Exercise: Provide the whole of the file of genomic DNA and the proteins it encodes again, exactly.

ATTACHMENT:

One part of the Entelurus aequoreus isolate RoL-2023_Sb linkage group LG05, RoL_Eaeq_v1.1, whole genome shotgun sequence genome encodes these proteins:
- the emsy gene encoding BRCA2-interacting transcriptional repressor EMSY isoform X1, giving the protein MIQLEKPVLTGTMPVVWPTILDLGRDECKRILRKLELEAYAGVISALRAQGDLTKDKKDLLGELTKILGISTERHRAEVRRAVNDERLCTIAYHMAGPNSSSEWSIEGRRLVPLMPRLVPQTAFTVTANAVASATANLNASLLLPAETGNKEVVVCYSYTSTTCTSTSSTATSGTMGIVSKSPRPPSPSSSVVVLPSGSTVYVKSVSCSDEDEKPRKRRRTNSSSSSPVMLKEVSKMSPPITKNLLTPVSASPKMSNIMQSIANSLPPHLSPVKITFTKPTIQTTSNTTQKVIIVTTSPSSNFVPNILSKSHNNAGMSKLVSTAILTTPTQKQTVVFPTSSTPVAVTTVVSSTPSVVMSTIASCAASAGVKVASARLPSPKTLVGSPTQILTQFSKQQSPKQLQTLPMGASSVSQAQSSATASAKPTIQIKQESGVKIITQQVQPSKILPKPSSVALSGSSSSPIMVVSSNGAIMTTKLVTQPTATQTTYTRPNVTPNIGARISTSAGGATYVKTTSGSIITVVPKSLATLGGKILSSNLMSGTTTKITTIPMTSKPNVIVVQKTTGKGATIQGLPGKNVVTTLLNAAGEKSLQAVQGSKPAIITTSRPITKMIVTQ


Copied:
One part of the Entelurus aequoreus isolate RoL-2023_Sb linkage group LG05, RoL_Eaeq_v1.1, whole genome shotgun sequence genome encodes these proteins:
- the emsy gene encoding BRCA2-interacting transcriptional repressor EMSY isoform X1, giving the protein MIQLEKPVLTGTMPVVWPTILDLGRDECKRILRKLELEAYAGVISALRAQGDLTKDKKDLLGELTKILGISTERHRAEVRRAVNDERLCTIAYHMAGPNSSSEWSIEGRRLVPLMPRLVPQTAFTVTANAVASATANLNASLLLPAETGNKEVVVCYSYTSTTCTSTSSTATSGTMGIVSKSPRPPSPSSSVVVLPSGSTVYVKSVSCSDEDEKPRKRRRTNSSSSSPVMLKEVSKMSPPITKNLLTPVSASPKMSNIMQSIANSLPPHLSPVKITFTKPTIQTTSNTTQKVIIVTTSPSSNFVPNILSKSHNNAGMSKLVSTAILTTPTQKQTVVFPTSSTPVAVTTVVSSTPSVVMSTIASCAASAGVKVASARLPSPKTLVGSPTQILTQFSKQQSPKQLQTLPMGASSVSQAQSSATASAKPTIQIKQESGVKIITQQVQPSKILPKPSSVALSGSSSSPIMVVSSNGAIMTTKLVTQPTATQTTYTRPNVTPNIGARISTSAGGATYVKTTSGSIITVVPKSLATLGGKILSSNLMSGTTTKITTIPMTSKPNVIVVQKTTGKGATIQGLPGKNVVTTLLNAAGEKSLQAVQGSKPAIITTSRPITKMIVTQ